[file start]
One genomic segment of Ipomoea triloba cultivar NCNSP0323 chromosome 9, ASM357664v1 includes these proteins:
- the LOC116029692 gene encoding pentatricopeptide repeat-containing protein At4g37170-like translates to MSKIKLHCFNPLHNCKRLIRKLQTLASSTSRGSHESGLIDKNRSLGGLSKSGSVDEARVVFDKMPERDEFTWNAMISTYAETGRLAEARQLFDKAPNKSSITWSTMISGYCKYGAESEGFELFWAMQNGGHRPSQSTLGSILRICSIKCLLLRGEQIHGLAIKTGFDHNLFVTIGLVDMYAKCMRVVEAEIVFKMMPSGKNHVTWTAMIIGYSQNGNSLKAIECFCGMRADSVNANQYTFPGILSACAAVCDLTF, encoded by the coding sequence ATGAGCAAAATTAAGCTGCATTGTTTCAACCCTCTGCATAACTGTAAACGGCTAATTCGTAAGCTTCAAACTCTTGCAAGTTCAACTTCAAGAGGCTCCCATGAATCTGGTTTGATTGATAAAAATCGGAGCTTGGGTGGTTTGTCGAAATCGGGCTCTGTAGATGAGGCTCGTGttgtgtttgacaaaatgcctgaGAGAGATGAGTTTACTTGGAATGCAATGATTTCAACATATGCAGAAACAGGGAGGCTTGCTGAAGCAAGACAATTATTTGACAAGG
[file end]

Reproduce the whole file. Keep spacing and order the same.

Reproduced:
One genomic segment of Ipomoea triloba cultivar NCNSP0323 chromosome 9, ASM357664v1 includes these proteins:
- the LOC116029692 gene encoding pentatricopeptide repeat-containing protein At4g37170-like translates to MSKIKLHCFNPLHNCKRLIRKLQTLASSTSRGSHESGLIDKNRSLGGLSKSGSVDEARVVFDKMPERDEFTWNAMISTYAETGRLAEARQLFDKAPNKSSITWSTMISGYCKYGAESEGFELFWAMQNGGHRPSQSTLGSILRICSIKCLLLRGEQIHGLAIKTGFDHNLFVTIGLVDMYAKCMRVVEAEIVFKMMPSGKNHVTWTAMIIGYSQNGNSLKAIECFCGMRADSVNANQYTFPGILSACAAVCDLTF, encoded by the coding sequence ATGAGCAAAATTAAGCTGCATTGTTTCAACCCTCTGCATAACTGTAAACGGCTAATTCGTAAGCTTCAAACTCTTGCAAGTTCAACTTCAAGAGGCTCCCATGAATCTGGTTTGATTGATAAAAATCGGAGCTTGGGTGGTTTGTCGAAATCGGGCTCTGTAGATGAGGCTCGTGttgtgtttgacaaaatgcctgaGAGAGATGAGTTTACTTGGAATGCAATGATTTCAACATATGCAGAAACAGGGAGGCTTGCTGAAGCAAGACAATTATTTGACAAGG